7 % - No brain

See the pie chart at: 
http://www.wisdomofthecrowd.sg/chart.aspx?ID=1036

WOTC - Which minister do you like most? (3)

I asked this question in the Wisdom of the Crowd:

Which of the following ministers do you like most?

Here are the responses: (23 Votes)
74 % - Ng Chee Meng
9 % - Desmond Lee 
9 % - Josephine Teo
9 % - Indranee Rajah
0 % - Grace Fu

See the pie chart at: 
http://www.wisdomofthecrowd.sg/chart.aspx?ID=1035

Monday, December 10, 2018

Focus on win-win solution to resolve the maritime dispute

I thank Gerard Pereira for sharing the article diving the timeline of the dispute regarding the maritime boundary. It explains to me about the brown line (based on the 1979 claim by Malaysia) and why it jutted westward of the red line (agreed between the two countries in 1995).

I now understand the stand taken by the Singapore govt regarding the intrusion of the Malaysia vessels.

I observed that the red line stopped at a certain place before the brown line. I wondered why the 1995 agreement did not extend to include the brown line. If it had been agreed at that time, this dispute could have been avoided.

Was Malaysia acting unfairly in gazetting the boundary in 2018, without consulting Singapore? I withhold my comment.

Both sides have their good reasons for the stance that they have taken in this maritime dispute. It is better for the two govts to meet and resolve the dispute.

Each side has set out their separate pre-condition before the talks can start. I hope that this further "pre-condition" dispute can be resolved. It is not worth generating the bad relations over this side dispute.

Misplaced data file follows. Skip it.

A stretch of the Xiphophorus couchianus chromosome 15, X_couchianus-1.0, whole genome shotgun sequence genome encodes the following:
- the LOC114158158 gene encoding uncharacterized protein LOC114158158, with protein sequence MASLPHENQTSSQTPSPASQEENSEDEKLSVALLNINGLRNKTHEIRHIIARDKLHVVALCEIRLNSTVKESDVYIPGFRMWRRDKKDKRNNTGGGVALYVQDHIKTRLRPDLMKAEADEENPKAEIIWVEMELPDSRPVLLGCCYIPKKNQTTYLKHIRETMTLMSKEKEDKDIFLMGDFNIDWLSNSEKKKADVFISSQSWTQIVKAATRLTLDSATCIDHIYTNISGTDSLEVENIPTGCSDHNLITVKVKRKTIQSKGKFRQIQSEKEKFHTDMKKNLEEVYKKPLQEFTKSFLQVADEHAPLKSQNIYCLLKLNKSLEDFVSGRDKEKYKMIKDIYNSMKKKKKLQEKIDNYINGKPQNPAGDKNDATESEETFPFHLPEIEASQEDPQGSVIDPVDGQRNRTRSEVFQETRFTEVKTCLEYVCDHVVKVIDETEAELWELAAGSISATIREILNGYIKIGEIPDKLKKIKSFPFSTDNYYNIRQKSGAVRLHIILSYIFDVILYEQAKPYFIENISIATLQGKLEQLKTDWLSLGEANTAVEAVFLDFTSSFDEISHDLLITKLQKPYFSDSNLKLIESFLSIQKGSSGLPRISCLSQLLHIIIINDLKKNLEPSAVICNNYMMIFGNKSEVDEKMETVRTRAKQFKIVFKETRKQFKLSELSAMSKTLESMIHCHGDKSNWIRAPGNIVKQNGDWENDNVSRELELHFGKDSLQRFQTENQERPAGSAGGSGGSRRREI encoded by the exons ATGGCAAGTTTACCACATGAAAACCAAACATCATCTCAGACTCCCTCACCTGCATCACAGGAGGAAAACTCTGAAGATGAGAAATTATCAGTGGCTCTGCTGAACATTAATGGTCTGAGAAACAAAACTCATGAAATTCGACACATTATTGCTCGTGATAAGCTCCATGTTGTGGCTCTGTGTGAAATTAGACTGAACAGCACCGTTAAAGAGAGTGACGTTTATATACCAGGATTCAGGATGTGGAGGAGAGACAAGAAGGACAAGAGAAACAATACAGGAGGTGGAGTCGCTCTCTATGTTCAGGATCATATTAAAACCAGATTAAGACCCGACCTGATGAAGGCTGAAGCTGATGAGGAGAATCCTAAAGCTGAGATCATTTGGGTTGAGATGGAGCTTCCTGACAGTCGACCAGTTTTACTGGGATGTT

When the talks begin, I hope that both sides focus on a win-win relationship, to replace the current lose-lose relations.

What is this win-win relationship?

Singapore likes to have the brown line recognized as the boundary, so that Tuas Port can have the room to develop. Singapore also likes to keep control of the air space, so that Seletar Airport can operate properly as planned.

What does Malaysia want? Let us ask them. Maybe, they want some financial benefit. Maybe the want better access to Pasir Gudang Port through the crooked bridge.

Should Singapore allow Pasir Gudang Port to be developed as a competitor to Tuas Port? I am clear that the answer should be "yes". It is not a good strategy to do well by hampering the effort of the other party. It is better to do well by being more efficient and productive. We can do it.

Maybe the win-win arrangement is to give each party what they really want. Nobody wants a bad and unhappy neighbor. Nobody wants to see both sides suffer.

I send best wishes to both govts in sorting out this issue.

Tan Kin Lian

Find a way to solve the dispute

Some people accused me of taking the side of Malaysia on this dispute. That accusation is unfair.

My first task is to understand the nature of the dispute. Our govt has given its side of the dispute. But the Malaysian govt has a different perspective.

The dispute concerns the sending of vessels to certain parts of the waters. Each party claim that the water comes under their "sovereignty".

I look at Google Map and see a line that appears to run midway between the shores of Johore and Singapore prior to the building of Tuas Port. After Tuas Port was built, the waters between this line and the port seems to be quite narrow.

I saw a map from the CNA article that shows the line being pushed towards Johore. How did this new line came about? Was there agreement for this revised line to be pushed outwards from Singapore?



The CNA article shows that the "intruding vessels" were between the original and the new lines.